If this happens, we can expect states with NIL laws to modify or repeal their laws to eliminate this advantage.

What Should Athletes and Their Parents Do?

So how long will this jockeying for recruiting advantage last, and what should athletes and their parents do in the meantime?

The NCAA stated its waiver will be in place until federal legislation is passed creating a nationwide standard on NIL, or until the NCAA passes a new rule. Neither is likely to occur soon. Until then, it is important that college athletes and their parents:

  • Take advantage of any university-sponsored programs on financial literacy and life-skills training designed to help athletes make good business decisions.
  • Hire an attorney to review any proposed contract for NIL. The attorney should have experience with licensing deals and with NCAA and university rules and policies. A qualified attorney can negotiate contract terms to protect the athlete’s earning opportunities and reduce potential liability. They can also advise on how to avoid deals that are really payment for athletic participation or inducement, which can cause the athlete to lose their eligibility along with their earning potential.
  • License NIL only to reputable businesses. It is impossible to put a price on one’s reputation. Associating with a shady business could hurt the athlete in obtaining future deals and their draft potential.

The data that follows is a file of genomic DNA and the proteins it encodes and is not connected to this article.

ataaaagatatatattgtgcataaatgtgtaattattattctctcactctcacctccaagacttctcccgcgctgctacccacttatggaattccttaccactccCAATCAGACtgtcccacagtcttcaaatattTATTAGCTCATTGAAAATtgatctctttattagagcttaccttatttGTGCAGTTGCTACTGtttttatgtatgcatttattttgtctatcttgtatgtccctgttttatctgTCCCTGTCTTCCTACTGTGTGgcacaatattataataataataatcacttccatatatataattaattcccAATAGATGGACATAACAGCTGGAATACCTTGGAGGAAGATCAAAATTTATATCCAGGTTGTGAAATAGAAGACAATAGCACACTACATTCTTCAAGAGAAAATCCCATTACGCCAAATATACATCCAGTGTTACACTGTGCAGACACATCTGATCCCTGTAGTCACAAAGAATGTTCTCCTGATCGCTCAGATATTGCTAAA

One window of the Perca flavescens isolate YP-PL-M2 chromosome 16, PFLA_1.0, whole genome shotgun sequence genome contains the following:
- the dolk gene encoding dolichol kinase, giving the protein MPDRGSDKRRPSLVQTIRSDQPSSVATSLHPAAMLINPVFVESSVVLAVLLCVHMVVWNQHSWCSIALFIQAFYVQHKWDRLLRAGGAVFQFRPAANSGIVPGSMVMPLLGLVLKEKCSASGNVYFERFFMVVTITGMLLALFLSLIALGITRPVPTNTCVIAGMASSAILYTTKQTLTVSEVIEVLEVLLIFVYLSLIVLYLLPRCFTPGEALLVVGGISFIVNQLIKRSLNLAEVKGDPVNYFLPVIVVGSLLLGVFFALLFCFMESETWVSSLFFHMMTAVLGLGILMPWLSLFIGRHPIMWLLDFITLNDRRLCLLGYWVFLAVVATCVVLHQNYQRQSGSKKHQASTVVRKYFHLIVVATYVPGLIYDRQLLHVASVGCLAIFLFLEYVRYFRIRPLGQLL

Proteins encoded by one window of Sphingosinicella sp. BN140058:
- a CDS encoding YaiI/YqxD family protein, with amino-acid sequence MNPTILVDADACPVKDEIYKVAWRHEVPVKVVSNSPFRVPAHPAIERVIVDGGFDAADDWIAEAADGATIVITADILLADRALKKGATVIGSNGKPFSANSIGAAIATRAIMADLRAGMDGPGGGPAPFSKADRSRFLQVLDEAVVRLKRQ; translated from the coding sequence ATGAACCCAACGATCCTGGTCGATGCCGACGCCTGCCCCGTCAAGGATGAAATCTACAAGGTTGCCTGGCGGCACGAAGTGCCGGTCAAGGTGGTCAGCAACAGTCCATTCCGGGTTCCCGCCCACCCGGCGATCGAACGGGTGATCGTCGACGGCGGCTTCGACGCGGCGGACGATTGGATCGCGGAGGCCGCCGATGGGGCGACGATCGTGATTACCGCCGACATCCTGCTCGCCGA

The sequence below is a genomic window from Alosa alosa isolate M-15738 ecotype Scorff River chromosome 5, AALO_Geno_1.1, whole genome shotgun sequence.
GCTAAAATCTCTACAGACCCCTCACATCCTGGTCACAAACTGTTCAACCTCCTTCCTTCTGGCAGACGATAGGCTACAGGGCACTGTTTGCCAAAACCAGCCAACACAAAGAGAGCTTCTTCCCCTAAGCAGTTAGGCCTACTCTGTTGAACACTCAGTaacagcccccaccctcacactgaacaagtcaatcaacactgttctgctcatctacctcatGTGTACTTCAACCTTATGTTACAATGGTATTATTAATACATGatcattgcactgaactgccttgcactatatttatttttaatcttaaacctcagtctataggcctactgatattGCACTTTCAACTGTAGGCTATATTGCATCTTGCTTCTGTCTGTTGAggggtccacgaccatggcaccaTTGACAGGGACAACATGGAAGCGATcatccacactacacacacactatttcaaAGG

• Take advantage of university partnerships available to assist in navigating the NIL business and ensure compliance with NCAA rules. The university will have investigated the partner to ensure their reliability and expertise.
  • Be careful of unsolicited offers of representation by agents or attorneys. Check with the athletic department and other college athletes with NIL deals to weed out unsavory characters.

There will be many issues for the athlete and sports program to consider in the next year. How will universities keep the vast majority of athletes who have no NIL earning potential from feeling like second-class citizens? What effect will having two classes of athletes have on team chemistry and player discipline? Will an athlete’s NIL business become a distraction during practice and competition? If the majority of income is received by men’s football and basketball players, how will that impact Title IX and gender equity?

The next year or two will bring some answers and a lot more questions. For now, the only thing we can predict with certainty is the business of college athletics will never be the same.

This column does not necessarily reflect the opinion of The Bureau of National Affairs, Inc. or its owners.

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Scott Cole is a shareholder and leader of the Higher Education Team at GrayRobinson in Orlando, Fla. He has extensive experience providing legal advice, strategy, and problem resolution in unique and decentralized higher education environments.